The recent Aurora, Colorado massacre, and the senseless deaths and mayhem it caused, has placed a sobering cloud over our country.
In the wake of this devastating tragedy, many may have missed the news of another human calamity that occurred in the greater Los Angeles area. A man from Santa Barbara, California, hunted down people experiencing homelessness in Los Angeles, stabbed them with a hunting knife, and placed a typed death warrant on their bodies.
Fortunately, in this case, no one died.
But, for a couple of weeks, the streets and shelters of Southern California were filled with fear. It was like a horror movie, with an unseen murderer lurking in the alleys of a fearful city, ready to pounce on his prey.
The typed “death warrants” paint a picture of a deranged vigilante who thinks a person experiencing homelessness is more criminal than victim. Sadly, that belief is not necessarily the exception. Society’s perspective on homelessness today often leans the same way.
Just try to build a shelter for people who are homeless. Suddenly those compassionate neighbors, who thought a man stabbing people experiencing homelessness was wrong, will speak into a City Council microphone and describe homeless individuals as sexual predators, violent criminals, and destroyers of the community.
If we honestly thought people struggling with homelessness were victims, wouldn’t we be desperate to house them at any cost?
For those of us who have been on the front lines of ending homelessness for the last couple of decades, criminal acts against people who are homeless are, sadly, not a shock.
I am reminded of John McGraham, a man who was homeless on Wilshire Boulevard in Los Angeles. He was murdered in 2008 by another “vigilante” using gasoline and a match.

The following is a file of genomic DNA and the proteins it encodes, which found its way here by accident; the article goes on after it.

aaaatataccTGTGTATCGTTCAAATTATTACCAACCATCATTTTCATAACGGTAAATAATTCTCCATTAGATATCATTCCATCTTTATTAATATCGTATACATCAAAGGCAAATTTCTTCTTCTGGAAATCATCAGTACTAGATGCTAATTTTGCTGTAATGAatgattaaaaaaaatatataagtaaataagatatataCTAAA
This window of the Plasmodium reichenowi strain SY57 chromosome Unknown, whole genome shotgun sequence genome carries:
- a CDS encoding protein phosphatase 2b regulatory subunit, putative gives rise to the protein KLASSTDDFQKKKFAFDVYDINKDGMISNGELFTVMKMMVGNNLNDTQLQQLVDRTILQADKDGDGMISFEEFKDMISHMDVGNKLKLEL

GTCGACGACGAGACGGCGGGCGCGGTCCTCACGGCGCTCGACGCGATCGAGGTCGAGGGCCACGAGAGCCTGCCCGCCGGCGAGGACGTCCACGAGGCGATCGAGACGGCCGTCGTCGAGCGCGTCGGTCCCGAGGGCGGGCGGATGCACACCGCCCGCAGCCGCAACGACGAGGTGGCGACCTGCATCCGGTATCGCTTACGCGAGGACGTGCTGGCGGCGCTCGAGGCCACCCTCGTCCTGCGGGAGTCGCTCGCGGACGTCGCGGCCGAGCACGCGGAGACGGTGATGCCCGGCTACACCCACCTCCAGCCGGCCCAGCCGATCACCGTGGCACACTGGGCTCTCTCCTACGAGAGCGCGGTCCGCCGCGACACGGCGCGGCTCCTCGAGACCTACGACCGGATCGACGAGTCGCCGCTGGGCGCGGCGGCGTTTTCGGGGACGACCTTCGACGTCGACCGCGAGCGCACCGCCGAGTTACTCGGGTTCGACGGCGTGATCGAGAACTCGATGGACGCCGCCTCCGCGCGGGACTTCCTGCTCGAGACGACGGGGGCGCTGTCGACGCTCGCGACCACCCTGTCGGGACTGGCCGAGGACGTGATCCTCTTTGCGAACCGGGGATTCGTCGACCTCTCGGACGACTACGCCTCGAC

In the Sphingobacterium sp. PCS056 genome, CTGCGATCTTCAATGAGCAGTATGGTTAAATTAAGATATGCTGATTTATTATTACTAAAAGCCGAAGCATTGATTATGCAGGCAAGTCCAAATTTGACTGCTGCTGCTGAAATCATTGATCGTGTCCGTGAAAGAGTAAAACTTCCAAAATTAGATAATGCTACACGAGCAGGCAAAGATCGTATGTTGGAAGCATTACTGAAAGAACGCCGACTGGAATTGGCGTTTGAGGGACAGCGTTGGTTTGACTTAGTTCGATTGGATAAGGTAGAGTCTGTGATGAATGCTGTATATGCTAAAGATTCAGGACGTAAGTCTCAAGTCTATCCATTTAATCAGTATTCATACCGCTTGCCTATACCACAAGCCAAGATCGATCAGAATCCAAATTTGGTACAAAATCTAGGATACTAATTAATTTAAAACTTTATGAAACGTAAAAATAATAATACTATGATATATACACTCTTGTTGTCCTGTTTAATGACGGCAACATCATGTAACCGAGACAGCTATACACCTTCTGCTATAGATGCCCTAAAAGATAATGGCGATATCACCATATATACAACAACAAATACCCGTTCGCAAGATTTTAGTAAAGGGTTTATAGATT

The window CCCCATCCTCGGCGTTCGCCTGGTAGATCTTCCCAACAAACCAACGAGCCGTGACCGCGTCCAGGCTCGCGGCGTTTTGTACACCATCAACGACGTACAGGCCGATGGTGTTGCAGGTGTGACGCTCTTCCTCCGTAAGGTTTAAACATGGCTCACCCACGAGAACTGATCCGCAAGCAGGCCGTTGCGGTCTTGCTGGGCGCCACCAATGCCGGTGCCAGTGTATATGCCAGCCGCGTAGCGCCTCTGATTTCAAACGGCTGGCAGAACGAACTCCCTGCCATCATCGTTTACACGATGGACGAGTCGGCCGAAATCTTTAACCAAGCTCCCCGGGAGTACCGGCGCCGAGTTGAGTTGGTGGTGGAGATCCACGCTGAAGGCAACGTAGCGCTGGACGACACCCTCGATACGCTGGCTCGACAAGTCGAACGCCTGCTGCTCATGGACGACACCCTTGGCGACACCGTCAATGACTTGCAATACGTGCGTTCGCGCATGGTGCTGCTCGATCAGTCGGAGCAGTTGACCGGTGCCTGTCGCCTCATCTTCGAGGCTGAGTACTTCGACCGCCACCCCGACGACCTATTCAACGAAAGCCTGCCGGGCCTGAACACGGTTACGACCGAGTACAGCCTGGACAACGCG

In 1999, two Los Angeles Police officers shot a middle-aged homeless woman who was pushing her shopping cart along a street very close to where McGraham was murdered. If there had been a death warrant for her, the alleged crimes would have been homelessness, mental instability, and wielding a screw driver.
More recently, an illegal death warrant was placed on Kelly Thomas, a man who was homeless and struggling with mental illness. Two Fullerton, California, police officers beat him to death.
And let’s not forget the ex-marine who became a serial killer, murdering people experiencing homelessness on the streets of Orange County. He, too, wielded a knife as his weapon of choice. Until he was caught, Southern California’s homeless community lived in fear.
These crimes of hate are not just a sick fad in California. They are occurring throughout the country. Homeless beatings are becoming the norm.
In most cases, the perpetrators of these crimes are prosecuted. But in many states, like California, there are no laws that raise the penalty for such hate crimes. In other words, the laws addressing crimes against people who are homeless are reactive. There are no increased penalties to actually prevent and discourage such crimes.
Until our society acknowledges that being homeless in America is unsafe, and responds by housing those living on our streets, we will not be able to end homelessness in this country.
Photo by hugovk.